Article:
The Metropolitan Opera in New York has launched an investigation into its famed conductor, James Levine, amid news stories about a 2016 police report that accuses him of molesting a teenage boy decades ago.
The alleged abuse continued for several years, according to the report filed in October of last year.
Officials with the Met, in a statement to The New York Times on Saturday, acknowledged that they have been aware of the allegations against the Grammy award-winning artist since the report was filed. But they took no action after asking Levine about it.
“At the time Jim said that the charges were completely false, and we didn’t hear anything further from the police,” the Met’s general manager, Peter Gelb, told the Times.
Now, Gelb said, “we need to determine if these charges are true and, if they are, take appropriate action. We will now be conducting our own investigation with outside resources.”
The report was publicized by The New York Post on Saturday, which obtained a copy through the Lake Forest Police Department in Illinois, where it was filed. Its filing came nine years after the statute of limitations on a possible child sex crime in Illinois had expired, according to the Post.
In the report, the alleged victim, who is now 48, described being molested by Levine beginning when he was 15 and Levine, now 74, was in his early 40s. This followed him first meeting Levine at a summer music event in Illinois with his parents.
“It nearly destroyed my family and almost led me to suicide,” he said of the alleged abuse in the police report. “I felt alone and afraid. He was trying to seduce me. I couldn’t see this. Now I can.”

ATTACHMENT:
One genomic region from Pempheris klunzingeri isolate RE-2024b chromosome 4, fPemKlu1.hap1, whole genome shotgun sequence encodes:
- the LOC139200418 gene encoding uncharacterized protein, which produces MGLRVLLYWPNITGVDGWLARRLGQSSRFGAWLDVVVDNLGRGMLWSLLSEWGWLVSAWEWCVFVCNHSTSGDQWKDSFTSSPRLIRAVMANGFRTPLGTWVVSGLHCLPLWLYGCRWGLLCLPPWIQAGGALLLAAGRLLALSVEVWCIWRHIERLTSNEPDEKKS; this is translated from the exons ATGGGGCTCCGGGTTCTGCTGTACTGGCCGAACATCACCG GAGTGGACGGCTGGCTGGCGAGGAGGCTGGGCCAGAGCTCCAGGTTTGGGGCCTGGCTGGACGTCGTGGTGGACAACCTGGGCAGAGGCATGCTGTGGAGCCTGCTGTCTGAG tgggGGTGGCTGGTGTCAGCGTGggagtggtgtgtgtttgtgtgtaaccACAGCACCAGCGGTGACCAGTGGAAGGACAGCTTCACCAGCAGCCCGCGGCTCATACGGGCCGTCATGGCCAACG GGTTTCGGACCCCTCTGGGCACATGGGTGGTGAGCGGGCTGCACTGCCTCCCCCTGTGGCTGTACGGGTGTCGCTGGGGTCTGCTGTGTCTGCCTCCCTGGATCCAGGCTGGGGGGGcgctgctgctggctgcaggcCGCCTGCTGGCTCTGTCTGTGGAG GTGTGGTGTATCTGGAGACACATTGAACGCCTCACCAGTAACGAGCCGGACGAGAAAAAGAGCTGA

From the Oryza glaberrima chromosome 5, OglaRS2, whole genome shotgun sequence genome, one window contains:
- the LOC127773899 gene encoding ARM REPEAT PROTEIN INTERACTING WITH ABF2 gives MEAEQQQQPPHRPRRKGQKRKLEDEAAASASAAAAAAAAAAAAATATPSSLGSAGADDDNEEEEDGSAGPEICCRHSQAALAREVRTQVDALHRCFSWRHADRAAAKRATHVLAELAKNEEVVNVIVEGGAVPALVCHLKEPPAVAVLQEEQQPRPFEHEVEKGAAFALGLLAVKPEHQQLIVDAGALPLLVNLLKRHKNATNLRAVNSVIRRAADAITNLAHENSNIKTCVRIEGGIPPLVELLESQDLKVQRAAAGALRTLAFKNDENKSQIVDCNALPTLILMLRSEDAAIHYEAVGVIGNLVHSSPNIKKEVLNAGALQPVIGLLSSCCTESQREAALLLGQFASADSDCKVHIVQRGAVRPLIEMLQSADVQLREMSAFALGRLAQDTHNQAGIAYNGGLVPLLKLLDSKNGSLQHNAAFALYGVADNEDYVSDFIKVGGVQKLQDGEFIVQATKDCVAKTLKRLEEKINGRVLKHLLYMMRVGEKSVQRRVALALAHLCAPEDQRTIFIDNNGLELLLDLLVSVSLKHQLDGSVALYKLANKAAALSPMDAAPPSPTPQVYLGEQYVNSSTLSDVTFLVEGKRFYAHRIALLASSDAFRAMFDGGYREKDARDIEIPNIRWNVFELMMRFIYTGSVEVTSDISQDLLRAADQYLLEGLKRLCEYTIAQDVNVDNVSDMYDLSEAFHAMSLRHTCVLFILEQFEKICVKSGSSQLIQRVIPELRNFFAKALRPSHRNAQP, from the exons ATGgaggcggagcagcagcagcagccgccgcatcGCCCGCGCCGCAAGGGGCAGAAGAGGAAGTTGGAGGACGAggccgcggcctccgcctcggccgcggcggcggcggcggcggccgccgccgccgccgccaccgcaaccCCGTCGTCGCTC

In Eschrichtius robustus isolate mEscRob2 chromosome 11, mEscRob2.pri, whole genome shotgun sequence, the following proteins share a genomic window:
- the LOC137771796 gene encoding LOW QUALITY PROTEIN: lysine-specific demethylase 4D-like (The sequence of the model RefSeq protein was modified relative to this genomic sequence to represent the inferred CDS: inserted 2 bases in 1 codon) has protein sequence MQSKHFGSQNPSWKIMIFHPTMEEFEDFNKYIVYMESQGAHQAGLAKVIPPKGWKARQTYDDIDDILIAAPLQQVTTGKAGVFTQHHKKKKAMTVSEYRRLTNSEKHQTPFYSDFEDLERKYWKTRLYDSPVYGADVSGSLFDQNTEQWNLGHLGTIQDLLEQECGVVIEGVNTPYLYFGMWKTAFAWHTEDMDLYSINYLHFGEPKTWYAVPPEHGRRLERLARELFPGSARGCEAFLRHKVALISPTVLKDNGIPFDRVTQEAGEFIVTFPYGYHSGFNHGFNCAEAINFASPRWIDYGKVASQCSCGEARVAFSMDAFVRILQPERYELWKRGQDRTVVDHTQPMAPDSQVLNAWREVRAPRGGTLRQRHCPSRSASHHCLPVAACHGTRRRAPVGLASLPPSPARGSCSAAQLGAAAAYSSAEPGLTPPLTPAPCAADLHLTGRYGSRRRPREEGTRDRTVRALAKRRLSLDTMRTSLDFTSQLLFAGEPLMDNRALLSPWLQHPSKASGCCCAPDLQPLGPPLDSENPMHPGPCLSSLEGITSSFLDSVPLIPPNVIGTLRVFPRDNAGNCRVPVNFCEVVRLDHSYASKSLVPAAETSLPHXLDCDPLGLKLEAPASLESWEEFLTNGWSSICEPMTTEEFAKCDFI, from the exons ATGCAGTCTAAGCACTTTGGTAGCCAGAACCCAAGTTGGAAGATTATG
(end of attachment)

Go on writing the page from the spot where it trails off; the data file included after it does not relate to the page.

The man said that as a teenager he saw Levine as a mentor, who gave him gifts like conductor batons and encouraged him to come to New York to audition as a conductor.
He said he followed Levine’s instructions, though he found himself confused by his behavior toward him. Initially, it was just uncomfortable hand-holding in Levine’s car, he said. But eventually, he said Levine would masturbate in front of him and, as he got older, he said the conductor inappropriately touched and fondled him. This abuse continued after he turned 18, he said.
“Levine was not a person you ever said no to,” the man told police. “He inflicted shame and guilt on me. Making [it] hard for me to see the wrong. Emotionally I have been hurt by this and confused and paralyzed.”
The man said he told his mother about the abuse in 1993, and in 2016 went to the police following the advice of a former Met board member. According to the police report, Greg Sandow, who writes about classical music and was questioned by police, told a detective that two other men had contacted him with similar allegations of abuse by Levine.
Sandow, in an email to HuffPost on Sunday, confirmed his communication with a Lake Forest police detective in December of 2016 about the allegations of abuse. “If these stories really are true, then they need to come out,” he said.
Levine did not immediately respond to a HuffPost request for comment through a representative.
Levine becomes the latest in a litany of prominent men in the arts, the media and politics to have accusations of sexual misconduct surface. The wave began after several women aired such allegations against Hollywood mogul Harvey Weinstein in an early October story in the Times.
During Levine’s decades-long, illustrious career, he has been nominated for 37 Grammy Awards and has won 10. He was a Kennedy Center honoree in 2002 for his artistic contributions and was presented the award by then-President George W. Bush.
In addition to conducting in Illinois and New York, he served as music director of the Boston Symphony Orchestra for seven seasons. On Sunday, the BSO released a statement that said it did not know about the allegations against Levine before Saturday.
“The BSO finds this information deeply disturbing and awaits the findings of further investigations on the matter. Mr. Levine has not conducted the BSO since January 2011 and is not scheduled to conduct the orchestra at any time in the future,” the statement posted to Twitter reads.